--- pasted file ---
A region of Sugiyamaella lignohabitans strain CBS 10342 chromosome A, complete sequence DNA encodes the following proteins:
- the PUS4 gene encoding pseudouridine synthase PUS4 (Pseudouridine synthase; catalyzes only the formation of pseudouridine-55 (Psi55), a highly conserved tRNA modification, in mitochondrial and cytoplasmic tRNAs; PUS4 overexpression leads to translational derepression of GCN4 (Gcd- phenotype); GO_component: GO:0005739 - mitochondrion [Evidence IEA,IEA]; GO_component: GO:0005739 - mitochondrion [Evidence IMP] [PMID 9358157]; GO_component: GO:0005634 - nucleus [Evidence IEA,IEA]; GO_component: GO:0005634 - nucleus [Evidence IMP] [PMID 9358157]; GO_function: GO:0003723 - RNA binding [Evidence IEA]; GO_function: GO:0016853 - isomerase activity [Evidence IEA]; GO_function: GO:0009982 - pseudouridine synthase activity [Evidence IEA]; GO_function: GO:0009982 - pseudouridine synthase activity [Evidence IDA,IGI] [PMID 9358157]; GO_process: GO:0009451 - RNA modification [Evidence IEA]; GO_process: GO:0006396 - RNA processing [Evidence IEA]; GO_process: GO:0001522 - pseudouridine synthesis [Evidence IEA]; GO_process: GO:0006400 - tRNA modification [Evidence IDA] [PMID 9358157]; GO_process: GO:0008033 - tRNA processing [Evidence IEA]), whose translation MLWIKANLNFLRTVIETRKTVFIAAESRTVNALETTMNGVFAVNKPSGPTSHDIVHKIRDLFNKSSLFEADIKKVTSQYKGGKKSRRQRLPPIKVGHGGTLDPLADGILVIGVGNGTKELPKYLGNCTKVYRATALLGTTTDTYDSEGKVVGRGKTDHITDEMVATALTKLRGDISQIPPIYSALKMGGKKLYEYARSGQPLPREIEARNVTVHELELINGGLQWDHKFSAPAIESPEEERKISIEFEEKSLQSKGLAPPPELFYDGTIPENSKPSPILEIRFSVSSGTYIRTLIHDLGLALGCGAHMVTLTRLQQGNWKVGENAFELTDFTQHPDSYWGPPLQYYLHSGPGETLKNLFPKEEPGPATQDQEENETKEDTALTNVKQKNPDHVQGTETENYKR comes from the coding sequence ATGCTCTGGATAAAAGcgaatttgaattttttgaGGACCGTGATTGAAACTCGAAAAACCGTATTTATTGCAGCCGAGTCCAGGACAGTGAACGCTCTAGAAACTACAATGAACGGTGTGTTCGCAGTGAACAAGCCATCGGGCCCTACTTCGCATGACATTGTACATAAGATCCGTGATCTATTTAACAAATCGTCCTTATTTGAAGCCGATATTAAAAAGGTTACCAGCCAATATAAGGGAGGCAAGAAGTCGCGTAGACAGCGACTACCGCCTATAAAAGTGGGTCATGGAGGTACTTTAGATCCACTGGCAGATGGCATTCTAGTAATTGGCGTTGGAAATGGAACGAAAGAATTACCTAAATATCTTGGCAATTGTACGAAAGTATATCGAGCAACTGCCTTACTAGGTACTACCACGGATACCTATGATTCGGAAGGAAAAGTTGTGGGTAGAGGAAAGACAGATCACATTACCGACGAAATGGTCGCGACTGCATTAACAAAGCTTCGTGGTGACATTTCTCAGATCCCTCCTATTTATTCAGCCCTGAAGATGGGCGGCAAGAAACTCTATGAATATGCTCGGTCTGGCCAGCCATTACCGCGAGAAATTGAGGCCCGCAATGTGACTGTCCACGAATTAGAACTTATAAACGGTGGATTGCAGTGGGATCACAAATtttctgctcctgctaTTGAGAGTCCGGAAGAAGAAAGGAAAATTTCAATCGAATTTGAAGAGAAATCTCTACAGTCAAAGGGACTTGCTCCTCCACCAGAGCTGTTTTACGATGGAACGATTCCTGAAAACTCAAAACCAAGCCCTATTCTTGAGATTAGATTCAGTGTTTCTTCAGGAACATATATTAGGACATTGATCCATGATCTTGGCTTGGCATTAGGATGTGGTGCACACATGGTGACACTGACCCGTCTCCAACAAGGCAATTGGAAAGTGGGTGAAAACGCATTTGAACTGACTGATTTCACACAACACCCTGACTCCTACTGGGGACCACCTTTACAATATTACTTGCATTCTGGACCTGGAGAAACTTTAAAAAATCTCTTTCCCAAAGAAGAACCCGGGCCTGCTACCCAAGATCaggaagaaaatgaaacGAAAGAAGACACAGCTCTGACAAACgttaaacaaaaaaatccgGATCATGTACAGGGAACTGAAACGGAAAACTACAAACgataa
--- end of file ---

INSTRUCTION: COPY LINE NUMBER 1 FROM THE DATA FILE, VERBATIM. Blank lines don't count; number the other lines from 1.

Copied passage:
A region of Sugiyamaella lignohabitans strain CBS 10342 chromosome A, complete sequence DNA encodes the following proteins: